Forty years of research have had a tremendous impact on the treatment
of leukemia in both children and adult's, according to a panel
of experts appearing before the President's Cancer Panel in Chicago
this summer. But those experts also reported their fears that
new ideas no longer will enter the medical marketplace as quickly
as they have in the past. The panel is a three member, Presidentially
appointed advisory committee that meets regularly to assess the
efficacy of the National Cancer Program.
"Since the 1950s, research has steadily improved the outlook
for patients with leukemia, and that progress continues,"
said Harold P. Freeman, MD, chairman of the President's Cancer
Panel and director of surgery at Harlem Hospital Center in New
York City. "In just the past several years, scientists have
found a new drug, all-trans retinoic acid, that induces remissions
in adults with a rare leukemia called acute promyelocytic leukemia
In addition to Dr. Freeman, the other members of the panel are
Frances M. Visco, JD, of the National Breast Cancer Coalition,
and Paul Calabresi, MD, of Brown University/Rhode Island Hospital;
the executive secretary is Maureen Wilson, PhD, of the National
A committee advisory to the Food and Drug Administration recently
recommended that the agency approve use of this drug for relapsed
patients. In 5 years, research spearheaded by the National Cancer
Institute (NCI) has brought this highly active drug into the clinical
arena, thus providing a new means of achieving remission in this
type of leukemia.
"Managed care squeezes payers, providers, and ultimately
the recipients of care," Dr. Freeman said. "Federal
funding constraints and the impact of managed care on drug development,
translational research, and clinical research threaten to stymie
the kind of medical progress Americans have enjoyed for decades."
The President's Cancer Panel is concerned that cancer treatment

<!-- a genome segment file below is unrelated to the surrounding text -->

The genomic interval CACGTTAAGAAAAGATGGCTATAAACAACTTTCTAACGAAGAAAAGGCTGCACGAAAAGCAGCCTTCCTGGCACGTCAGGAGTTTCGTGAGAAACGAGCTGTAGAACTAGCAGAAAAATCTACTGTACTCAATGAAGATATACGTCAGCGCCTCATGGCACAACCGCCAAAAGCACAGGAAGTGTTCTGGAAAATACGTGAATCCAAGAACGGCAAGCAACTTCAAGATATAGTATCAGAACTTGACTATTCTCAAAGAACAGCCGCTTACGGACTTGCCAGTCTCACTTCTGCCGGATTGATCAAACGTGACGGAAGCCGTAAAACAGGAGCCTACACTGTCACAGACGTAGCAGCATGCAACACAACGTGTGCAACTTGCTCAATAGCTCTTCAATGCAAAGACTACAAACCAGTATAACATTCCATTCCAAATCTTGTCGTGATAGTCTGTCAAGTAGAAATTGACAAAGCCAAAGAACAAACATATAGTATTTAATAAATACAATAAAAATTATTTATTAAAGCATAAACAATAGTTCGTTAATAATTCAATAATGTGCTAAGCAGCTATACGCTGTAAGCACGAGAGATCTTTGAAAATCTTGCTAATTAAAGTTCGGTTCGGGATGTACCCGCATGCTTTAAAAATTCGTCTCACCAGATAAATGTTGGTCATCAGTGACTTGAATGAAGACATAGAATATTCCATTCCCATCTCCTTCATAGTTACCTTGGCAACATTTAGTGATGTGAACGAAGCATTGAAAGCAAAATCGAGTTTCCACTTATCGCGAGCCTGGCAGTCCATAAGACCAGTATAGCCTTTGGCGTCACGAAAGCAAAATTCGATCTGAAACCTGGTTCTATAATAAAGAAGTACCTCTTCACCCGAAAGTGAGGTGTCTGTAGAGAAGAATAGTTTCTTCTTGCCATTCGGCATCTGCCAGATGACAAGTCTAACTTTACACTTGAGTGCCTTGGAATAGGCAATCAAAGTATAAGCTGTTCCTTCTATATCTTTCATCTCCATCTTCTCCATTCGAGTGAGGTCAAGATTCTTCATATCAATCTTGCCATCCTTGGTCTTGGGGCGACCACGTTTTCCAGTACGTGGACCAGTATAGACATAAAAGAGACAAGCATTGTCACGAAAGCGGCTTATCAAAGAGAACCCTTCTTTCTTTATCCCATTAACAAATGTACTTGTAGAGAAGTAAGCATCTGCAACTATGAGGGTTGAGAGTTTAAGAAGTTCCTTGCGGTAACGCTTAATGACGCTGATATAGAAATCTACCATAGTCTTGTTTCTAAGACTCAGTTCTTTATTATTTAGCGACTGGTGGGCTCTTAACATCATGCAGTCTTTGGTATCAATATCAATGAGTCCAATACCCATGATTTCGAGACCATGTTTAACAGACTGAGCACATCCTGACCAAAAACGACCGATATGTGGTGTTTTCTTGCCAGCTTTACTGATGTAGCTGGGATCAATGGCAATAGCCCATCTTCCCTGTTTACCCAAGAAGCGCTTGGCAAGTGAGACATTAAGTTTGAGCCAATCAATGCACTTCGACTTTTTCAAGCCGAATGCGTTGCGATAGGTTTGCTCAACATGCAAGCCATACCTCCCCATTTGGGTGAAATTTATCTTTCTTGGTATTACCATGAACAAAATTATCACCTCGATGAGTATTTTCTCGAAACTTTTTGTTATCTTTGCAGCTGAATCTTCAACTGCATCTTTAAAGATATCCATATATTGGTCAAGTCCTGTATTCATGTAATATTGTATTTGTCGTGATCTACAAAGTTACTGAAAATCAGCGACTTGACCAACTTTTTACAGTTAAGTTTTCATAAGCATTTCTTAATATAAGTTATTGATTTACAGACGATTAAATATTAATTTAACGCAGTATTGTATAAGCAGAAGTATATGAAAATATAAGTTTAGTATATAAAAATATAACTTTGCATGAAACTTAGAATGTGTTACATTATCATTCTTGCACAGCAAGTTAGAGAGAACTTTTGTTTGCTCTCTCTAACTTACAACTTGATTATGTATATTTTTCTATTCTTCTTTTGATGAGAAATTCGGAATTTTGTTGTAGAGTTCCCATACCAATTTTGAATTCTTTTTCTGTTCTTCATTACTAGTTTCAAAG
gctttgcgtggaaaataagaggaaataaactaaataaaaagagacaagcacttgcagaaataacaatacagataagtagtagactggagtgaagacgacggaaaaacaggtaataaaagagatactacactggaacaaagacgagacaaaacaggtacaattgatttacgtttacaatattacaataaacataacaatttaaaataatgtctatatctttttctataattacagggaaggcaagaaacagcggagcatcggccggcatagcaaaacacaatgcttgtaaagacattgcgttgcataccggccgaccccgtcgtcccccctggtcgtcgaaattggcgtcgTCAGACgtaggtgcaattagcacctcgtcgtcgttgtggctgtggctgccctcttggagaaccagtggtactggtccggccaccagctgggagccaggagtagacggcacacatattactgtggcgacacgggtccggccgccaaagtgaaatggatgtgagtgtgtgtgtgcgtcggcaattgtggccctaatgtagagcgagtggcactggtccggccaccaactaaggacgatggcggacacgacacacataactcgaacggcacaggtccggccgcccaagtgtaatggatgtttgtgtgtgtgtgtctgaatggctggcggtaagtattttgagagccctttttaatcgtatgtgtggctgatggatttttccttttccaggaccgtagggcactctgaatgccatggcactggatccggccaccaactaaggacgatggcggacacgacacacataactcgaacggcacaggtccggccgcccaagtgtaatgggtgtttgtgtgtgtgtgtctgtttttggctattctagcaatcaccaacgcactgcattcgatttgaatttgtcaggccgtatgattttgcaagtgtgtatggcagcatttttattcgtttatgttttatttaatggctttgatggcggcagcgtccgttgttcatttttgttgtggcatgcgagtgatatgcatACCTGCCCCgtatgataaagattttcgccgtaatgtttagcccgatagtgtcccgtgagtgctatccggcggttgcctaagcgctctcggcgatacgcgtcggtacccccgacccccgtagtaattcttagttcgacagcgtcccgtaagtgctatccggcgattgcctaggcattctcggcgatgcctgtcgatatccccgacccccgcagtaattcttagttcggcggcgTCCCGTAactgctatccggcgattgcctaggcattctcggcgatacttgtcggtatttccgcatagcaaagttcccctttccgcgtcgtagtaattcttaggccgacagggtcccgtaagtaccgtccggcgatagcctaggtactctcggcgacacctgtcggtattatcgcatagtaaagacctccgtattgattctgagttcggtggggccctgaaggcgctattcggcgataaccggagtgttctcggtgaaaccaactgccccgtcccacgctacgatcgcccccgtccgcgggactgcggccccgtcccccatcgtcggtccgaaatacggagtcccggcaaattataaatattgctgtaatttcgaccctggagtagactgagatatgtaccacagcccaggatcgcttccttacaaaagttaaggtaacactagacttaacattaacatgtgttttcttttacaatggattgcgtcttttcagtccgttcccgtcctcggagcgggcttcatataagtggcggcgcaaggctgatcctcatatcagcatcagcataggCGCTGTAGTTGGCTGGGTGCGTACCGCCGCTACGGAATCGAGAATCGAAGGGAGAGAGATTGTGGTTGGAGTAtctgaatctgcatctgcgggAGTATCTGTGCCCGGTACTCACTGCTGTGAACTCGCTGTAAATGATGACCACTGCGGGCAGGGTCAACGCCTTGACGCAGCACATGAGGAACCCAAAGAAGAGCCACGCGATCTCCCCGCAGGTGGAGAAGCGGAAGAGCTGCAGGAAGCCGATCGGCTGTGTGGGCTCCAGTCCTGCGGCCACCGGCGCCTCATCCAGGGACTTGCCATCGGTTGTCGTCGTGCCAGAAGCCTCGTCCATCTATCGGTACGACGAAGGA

options that are suboptimal but less expensive will be reimbursable,
while innovative and improved therapies will not be testable due
to lack of funds. "This is one of the greatest threats to
the mission of the National Cancer Program since its founding
in 1971," Dr. Freeman said.
The Panel recommended that the cancer research community review
how it communicates the results of clinical trial outcomes and
with whom; that the efforts of professional societies, academic
organizations, and Federal policy makers be coordinated to provide
consistent, rigorously reviewed, medically and scientifically
sound, minimum guidelines for insurance support of health care-including
clinical trials; and that a public-private partnership be
established to forge incentives for providers, payers, and recipients
of clinical care to participate in clinical trials, the benefits
of which can be assessed through health outcomes analysis.
"Studies in leukemia have shown that patients who participate
in clinical studies have higher rates of remission and longer
responses to treatment than patients who do not," said Freeman.
"Access to clinical trials must be maintained and expanded
for those patients who desire that treatment option. The Federal
Government has played and must continue to play a unique role
in funding and review of high risk or long-term research; otherwise
we face the demise of medical progress as we know it. Privatization
will not address this need and managed care with its cost containment
focus cannot accomplish it."